How has this come about? Because, some of us still faintly recall, it was not always like this. There was a time when football belonged to some people, much like cricket or collecting stamps. The people football belonged to were not particularly glamorous and the accusation of hooliganism or barbarism was never very distant from the discourses around football.  “You throw a ball and twenty-two men start running around it after it. What is there to like about that?”, as a family friend used to ask every Sunday.

And if football lovers could always offer ripostes like “Football players are privileged interpreters of communities around the world” (Menotti, manager) or “Everything  I know about morality and obligation, I owe to football” (Camus, goalkeeper), there was also the feeling that stamp collectors too must have these kinds of justifications to comfort themselves with.

So, what happened? In place of anything resembling an analysis, I offer two observations.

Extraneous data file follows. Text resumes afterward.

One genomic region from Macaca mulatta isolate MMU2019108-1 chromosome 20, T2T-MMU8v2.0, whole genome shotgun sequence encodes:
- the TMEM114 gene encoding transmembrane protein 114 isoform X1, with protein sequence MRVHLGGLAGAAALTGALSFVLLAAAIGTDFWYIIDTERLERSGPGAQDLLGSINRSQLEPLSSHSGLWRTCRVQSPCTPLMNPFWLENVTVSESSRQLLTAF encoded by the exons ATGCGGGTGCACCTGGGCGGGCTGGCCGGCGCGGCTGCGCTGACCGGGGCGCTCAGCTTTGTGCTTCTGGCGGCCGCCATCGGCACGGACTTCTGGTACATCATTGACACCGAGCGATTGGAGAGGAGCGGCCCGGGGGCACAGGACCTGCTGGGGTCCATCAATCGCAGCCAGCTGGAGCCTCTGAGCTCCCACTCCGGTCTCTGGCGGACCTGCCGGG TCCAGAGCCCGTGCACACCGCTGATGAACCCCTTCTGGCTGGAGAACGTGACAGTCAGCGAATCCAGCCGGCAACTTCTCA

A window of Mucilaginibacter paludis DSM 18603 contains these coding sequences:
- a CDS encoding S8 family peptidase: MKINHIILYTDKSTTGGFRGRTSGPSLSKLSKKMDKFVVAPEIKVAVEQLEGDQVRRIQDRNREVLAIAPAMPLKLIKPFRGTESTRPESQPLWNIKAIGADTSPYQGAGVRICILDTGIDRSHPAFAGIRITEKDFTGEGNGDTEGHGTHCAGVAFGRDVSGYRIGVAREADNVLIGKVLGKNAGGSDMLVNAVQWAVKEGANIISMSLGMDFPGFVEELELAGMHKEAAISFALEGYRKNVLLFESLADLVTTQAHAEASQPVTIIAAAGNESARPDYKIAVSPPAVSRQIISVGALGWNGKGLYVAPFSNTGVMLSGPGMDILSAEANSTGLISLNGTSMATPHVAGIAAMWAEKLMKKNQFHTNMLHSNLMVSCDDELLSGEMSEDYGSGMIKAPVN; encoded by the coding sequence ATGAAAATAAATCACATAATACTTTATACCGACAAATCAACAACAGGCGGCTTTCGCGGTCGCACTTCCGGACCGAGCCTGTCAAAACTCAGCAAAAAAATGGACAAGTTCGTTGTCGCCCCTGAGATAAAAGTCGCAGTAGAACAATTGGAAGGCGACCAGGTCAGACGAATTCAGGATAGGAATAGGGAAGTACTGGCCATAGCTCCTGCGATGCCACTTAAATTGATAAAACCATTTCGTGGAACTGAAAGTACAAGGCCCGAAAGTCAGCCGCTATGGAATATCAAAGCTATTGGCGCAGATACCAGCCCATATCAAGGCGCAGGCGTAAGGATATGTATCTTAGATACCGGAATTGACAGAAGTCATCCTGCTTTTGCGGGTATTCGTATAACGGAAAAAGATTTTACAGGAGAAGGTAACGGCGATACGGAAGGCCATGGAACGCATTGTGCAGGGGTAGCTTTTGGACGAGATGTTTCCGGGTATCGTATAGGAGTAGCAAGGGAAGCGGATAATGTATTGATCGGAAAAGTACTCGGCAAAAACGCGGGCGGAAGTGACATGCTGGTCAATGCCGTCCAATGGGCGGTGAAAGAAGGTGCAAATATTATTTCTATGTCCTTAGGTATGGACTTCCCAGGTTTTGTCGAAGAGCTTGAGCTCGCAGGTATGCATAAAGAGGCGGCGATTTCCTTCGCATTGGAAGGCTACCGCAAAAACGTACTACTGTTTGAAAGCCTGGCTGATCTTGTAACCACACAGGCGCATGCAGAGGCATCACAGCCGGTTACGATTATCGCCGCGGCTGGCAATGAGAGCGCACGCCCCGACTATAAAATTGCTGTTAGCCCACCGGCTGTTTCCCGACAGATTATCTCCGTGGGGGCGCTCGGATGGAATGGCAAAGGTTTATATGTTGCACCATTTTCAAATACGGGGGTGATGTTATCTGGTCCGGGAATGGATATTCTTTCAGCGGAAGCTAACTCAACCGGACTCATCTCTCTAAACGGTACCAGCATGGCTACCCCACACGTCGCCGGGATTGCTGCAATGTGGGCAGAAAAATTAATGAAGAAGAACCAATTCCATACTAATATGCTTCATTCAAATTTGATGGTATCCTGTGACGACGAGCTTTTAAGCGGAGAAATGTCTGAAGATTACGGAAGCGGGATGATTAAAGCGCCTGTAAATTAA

I once met a man, dressed in red. He professed himself to be a Manchester United supporter, indeed he said he “LOVED Man United”. I used to know a thing or two about United so I engaged him along these lines in a relatively short conversation. At the end of it we had established that he had no knowledge of any recent scores, let alone actual games, and he had no clue who his team would be taking on in the near future either. All that was left was the love.

Of love, of course, we have plenty. That, and passion. There are constant reminders of them in the hype around football, but one also cannot escape the feeling that even before the propaganda of love and passion, there actually was love and passion in football. Yet somehow, the words came to replace and in fact destroy what they were supposed to merely report. Is this a lesson about the destructive power of discourse, as if all the exaggerated talk eventually killed the real sentiment?